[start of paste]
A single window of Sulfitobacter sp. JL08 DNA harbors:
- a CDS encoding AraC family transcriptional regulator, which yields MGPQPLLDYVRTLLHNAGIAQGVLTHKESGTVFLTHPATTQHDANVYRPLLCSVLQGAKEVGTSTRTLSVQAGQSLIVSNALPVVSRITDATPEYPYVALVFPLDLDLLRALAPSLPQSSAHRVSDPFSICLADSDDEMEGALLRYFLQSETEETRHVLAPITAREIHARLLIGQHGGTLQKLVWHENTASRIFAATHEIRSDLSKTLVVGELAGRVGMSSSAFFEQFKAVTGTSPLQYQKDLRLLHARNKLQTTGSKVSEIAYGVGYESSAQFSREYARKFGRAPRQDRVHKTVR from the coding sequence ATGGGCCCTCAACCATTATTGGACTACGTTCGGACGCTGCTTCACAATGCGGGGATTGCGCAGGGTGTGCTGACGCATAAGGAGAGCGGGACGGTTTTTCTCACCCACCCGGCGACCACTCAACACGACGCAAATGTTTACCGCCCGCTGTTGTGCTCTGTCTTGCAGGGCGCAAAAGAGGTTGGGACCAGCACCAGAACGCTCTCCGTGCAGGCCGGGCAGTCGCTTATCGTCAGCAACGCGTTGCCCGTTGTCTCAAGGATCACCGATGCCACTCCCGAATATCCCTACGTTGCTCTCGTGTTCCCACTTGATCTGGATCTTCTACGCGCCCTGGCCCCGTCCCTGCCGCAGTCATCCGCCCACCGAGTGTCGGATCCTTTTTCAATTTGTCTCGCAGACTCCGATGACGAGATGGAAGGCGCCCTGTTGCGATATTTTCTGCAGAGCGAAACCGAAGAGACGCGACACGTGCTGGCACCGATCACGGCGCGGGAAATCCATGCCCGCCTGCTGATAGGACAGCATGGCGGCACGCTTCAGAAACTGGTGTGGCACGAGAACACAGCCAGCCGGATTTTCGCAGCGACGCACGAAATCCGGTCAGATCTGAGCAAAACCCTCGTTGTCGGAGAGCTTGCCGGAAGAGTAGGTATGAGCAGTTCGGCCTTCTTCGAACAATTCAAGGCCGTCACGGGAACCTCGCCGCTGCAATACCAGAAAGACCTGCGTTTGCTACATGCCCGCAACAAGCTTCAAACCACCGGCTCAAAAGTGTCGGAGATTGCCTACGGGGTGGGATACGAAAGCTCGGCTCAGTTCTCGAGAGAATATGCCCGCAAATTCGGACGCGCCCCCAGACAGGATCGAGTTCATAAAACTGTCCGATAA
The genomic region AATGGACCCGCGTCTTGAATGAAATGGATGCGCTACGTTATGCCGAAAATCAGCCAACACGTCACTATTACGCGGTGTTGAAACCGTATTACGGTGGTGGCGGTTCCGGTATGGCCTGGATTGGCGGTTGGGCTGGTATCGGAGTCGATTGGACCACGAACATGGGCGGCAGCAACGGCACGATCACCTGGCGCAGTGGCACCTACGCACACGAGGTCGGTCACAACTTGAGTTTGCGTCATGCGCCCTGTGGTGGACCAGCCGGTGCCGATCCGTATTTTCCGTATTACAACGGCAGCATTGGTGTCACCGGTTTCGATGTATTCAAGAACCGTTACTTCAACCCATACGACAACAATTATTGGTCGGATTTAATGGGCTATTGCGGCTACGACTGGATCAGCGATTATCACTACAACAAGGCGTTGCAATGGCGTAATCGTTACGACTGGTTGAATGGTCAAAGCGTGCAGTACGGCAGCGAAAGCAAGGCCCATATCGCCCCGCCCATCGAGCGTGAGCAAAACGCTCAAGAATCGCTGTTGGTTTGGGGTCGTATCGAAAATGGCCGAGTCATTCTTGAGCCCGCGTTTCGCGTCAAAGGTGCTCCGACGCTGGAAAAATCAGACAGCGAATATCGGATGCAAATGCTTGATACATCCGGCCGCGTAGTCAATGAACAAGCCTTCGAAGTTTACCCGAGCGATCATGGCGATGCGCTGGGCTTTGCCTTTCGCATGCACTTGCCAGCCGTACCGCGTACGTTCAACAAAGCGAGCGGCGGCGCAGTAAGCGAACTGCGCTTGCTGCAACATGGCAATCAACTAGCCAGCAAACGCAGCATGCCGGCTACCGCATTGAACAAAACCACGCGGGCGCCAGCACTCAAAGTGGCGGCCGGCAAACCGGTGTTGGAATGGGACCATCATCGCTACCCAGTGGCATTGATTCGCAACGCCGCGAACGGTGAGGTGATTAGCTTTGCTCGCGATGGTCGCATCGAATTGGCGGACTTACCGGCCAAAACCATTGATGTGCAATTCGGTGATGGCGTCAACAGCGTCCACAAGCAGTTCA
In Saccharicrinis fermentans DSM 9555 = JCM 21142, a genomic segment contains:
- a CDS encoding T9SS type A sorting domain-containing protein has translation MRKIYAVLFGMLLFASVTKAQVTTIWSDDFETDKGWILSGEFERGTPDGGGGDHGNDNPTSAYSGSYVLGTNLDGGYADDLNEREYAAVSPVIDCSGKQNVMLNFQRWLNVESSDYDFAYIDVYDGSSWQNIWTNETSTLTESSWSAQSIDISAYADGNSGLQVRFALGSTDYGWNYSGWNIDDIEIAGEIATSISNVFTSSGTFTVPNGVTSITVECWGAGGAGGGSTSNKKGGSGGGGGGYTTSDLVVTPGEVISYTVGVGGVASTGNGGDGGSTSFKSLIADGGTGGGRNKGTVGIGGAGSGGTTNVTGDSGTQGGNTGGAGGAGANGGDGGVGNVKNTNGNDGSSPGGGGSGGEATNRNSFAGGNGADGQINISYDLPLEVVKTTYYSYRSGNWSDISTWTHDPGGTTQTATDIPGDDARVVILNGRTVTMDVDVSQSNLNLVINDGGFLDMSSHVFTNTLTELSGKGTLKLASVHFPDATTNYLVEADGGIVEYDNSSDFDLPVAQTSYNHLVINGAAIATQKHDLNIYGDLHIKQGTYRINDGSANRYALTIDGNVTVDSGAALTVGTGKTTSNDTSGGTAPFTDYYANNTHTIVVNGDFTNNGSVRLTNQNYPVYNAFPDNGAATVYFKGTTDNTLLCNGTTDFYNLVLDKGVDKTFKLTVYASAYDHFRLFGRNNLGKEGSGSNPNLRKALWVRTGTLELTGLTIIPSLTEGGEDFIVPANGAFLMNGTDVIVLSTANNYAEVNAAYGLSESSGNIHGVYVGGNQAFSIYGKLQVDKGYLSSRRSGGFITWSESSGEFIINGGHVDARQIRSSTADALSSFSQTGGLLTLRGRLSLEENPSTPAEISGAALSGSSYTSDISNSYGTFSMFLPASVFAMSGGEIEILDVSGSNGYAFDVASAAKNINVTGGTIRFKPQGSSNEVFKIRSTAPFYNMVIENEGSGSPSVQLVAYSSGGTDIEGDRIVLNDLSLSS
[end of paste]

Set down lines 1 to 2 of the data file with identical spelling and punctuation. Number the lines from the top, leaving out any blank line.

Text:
A single window of Sulfitobacter sp. JL08 DNA harbors:
- a CDS encoding AraC family transcriptional regulator, which yields MGPQPLLDYVRTLLHNAGIAQGVLTHKESGTVFLTHPATTQHDANVYRPLLCSVLQGAKEVGTSTRTLSVQAGQSLIVSNALPVVSRITDATPEYPYVALVFPLDLDLLRALAPSLPQSSAHRVSDPFSICLADSDDEMEGALLRYFLQSETEETRHVLAPITAREIHARLLIGQHGGTLQKLVWHENTASRIFAATHEIRSDLSKTLVVGELAGRVGMSSSAFFEQFKAVTGTSPLQYQKDLRLLHARNKLQTTGSKVSEIAYGVGYESSAQFSREYARKFGRAPRQDRVHKTVR from the coding sequence ATGGGCCCTCAACCATTATTGGACTACGTTCGGACGCTGCTTCACAATGCGGGGATTGCGCAGGGTGTGCTGACGCATAAGGAGAGCGGGACGGTTTTTCTCACCCACCCGGCGACCACTCAACACGACGCAAATGTTTACCGCCCGCTGTTGTGCTCTGTCTTGCAGGGCGCAAAAGAGGTTGGGACCAGCACCAGAACGCTCTCCGTGCAGGCCGGGCAGTCGCTTATCGTCAGCAACGCGTTGCCCGTTGTCTCAAGGATCACCGATGCCACTCCCGAATATCCCTACGTTGCTCTCGTGTTCCCACTTGATCTGGATCTTCTACGCGCCCTGGCCCCGTCCCTGCCGCAGTCATCCGCCCACCGAGTGTCGGATCCTTTTTCAATTTGTCTCGCAGACTCCGATGACGAGATGGAAGGCGCCCTGTTGCGATATTTTCTGCAGAGCGAAACCGAAGAGACGCGACACGTGCTGGCACCGATCACGGCGCGGGAAATCCATGCCCGCCTGCTGATAGGACAGCATGGCGGCACGCTTCAGAAACTGGTGTGGCACGAGAACACAGCCAGCCGGATTTTCGCAGCGACGCACGAAATCCGGTCAGATCTGAGCAAAACCCTCGTTGTCGGAGAGCTTGCCGGAAGAGTAGGTATGAGCAGTTCGGCCTTCTTCGAACAATTCAAGGCCGTCACGGGAACCTCGCCGCTGCAATACCAGAAAGACCTGCGTTTGCTACATGCCCGCAACAAGCTTCAAACCACCGGCTCAAAAGTGTCGGAGATTGCCTACGGGGTGGGATACGAAAGCTCGGCTCAGTTCTCGAGAGAATATGCCCGCAAATTCGGACGCGCCCCCAGACAGGATCGAGTTCATAAAACTGTCCGATAA